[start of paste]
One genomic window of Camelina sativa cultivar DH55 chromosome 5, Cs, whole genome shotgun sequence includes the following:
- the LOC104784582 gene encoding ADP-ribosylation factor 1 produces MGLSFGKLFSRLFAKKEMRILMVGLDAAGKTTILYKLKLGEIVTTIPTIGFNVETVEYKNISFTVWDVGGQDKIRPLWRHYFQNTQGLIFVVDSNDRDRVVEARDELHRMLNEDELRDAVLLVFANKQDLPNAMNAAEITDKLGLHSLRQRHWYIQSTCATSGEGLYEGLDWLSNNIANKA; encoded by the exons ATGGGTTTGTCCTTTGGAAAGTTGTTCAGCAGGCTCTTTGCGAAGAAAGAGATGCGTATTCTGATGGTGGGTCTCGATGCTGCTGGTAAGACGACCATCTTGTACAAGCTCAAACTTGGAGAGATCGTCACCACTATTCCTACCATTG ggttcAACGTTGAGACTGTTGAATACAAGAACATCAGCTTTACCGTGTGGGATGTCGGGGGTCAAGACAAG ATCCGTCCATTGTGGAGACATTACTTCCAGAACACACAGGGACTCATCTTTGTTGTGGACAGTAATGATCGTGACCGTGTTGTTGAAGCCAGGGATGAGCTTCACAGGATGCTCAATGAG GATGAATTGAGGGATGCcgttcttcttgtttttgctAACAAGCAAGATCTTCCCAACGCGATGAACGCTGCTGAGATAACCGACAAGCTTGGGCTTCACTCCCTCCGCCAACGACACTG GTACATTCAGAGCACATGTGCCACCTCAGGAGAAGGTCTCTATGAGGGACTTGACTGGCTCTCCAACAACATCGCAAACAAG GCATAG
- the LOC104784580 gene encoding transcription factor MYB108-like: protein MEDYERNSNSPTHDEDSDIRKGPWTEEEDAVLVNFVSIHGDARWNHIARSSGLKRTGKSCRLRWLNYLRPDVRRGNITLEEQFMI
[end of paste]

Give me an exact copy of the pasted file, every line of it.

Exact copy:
One genomic window of Camelina sativa cultivar DH55 chromosome 5, Cs, whole genome shotgun sequence includes the following:
- the LOC104784582 gene encoding ADP-ribosylation factor 1 produces MGLSFGKLFSRLFAKKEMRILMVGLDAAGKTTILYKLKLGEIVTTIPTIGFNVETVEYKNISFTVWDVGGQDKIRPLWRHYFQNTQGLIFVVDSNDRDRVVEARDELHRMLNEDELRDAVLLVFANKQDLPNAMNAAEITDKLGLHSLRQRHWYIQSTCATSGEGLYEGLDWLSNNIANKA; encoded by the exons ATGGGTTTGTCCTTTGGAAAGTTGTTCAGCAGGCTCTTTGCGAAGAAAGAGATGCGTATTCTGATGGTGGGTCTCGATGCTGCTGGTAAGACGACCATCTTGTACAAGCTCAAACTTGGAGAGATCGTCACCACTATTCCTACCATTG ggttcAACGTTGAGACTGTTGAATACAAGAACATCAGCTTTACCGTGTGGGATGTCGGGGGTCAAGACAAG ATCCGTCCATTGTGGAGACATTACTTCCAGAACACACAGGGACTCATCTTTGTTGTGGACAGTAATGATCGTGACCGTGTTGTTGAAGCCAGGGATGAGCTTCACAGGATGCTCAATGAG GATGAATTGAGGGATGCcgttcttcttgtttttgctAACAAGCAAGATCTTCCCAACGCGATGAACGCTGCTGAGATAACCGACAAGCTTGGGCTTCACTCCCTCCGCCAACGACACTG GTACATTCAGAGCACATGTGCCACCTCAGGAGAAGGTCTCTATGAGGGACTTGACTGGCTCTCCAACAACATCGCAAACAAG GCATAG
- the LOC104784580 gene encoding transcription factor MYB108-like: protein MEDYERNSNSPTHDEDSDIRKGPWTEEEDAVLVNFVSIHGDARWNHIARSSGLKRTGKSCRLRWLNYLRPDVRRGNITLEEQFMI